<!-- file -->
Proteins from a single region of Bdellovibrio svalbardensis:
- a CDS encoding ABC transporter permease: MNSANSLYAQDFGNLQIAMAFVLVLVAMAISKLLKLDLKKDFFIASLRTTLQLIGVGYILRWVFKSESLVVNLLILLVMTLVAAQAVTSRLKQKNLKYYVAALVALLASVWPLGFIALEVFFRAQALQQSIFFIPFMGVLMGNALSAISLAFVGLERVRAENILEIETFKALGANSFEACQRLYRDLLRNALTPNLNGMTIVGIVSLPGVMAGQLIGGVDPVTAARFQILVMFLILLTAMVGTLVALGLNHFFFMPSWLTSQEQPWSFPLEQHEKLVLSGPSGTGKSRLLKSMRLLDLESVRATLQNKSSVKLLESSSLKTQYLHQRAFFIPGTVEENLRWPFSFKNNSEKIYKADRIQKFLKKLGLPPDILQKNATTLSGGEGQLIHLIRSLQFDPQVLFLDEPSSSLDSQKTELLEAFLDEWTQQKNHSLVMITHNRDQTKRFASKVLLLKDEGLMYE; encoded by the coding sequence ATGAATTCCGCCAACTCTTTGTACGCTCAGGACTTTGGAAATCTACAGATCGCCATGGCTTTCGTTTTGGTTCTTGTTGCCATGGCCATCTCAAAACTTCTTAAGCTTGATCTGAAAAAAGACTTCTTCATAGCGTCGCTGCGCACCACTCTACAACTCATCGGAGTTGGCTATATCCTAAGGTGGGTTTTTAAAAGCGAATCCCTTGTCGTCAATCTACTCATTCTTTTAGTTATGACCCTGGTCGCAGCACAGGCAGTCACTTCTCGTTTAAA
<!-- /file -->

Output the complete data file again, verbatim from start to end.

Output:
Proteins from a single region of Bdellovibrio svalbardensis:
- a CDS encoding ABC transporter permease: MNSANSLYAQDFGNLQIAMAFVLVLVAMAISKLLKLDLKKDFFIASLRTTLQLIGVGYILRWVFKSESLVVNLLILLVMTLVAAQAVTSRLKQKNLKYYVAALVALLASVWPLGFIALEVFFRAQALQQSIFFIPFMGVLMGNALSAISLAFVGLERVRAENILEIETFKALGANSFEACQRLYRDLLRNALTPNLNGMTIVGIVSLPGVMAGQLIGGVDPVTAARFQILVMFLILLTAMVGTLVALGLNHFFFMPSWLTSQEQPWSFPLEQHEKLVLSGPSGTGKSRLLKSMRLLDLESVRATLQNKSSVKLLESSSLKTQYLHQRAFFIPGTVEENLRWPFSFKNNSEKIYKADRIQKFLKKLGLPPDILQKNATTLSGGEGQLIHLIRSLQFDPQVLFLDEPSSSLDSQKTELLEAFLDEWTQQKNHSLVMITHNRDQTKRFASKVLLLKDEGLMYE; encoded by the coding sequence ATGAATTCCGCCAACTCTTTGTACGCTCAGGACTTTGGAAATCTACAGATCGCCATGGCTTTCGTTTTGGTTCTTGTTGCCATGGCCATCTCAAAACTTCTTAAGCTTGATCTGAAAAAAGACTTCTTCATAGCGTCGCTGCGCACCACTCTACAACTCATCGGAGTTGGCTATATCCTAAGGTGGGTTTTTAAAAGCGAATCCCTTGTCGTCAATCTACTCATTCTTTTAGTTATGACCCTGGTCGCAGCACAGGCAGTCACTTCTCGTTTAAA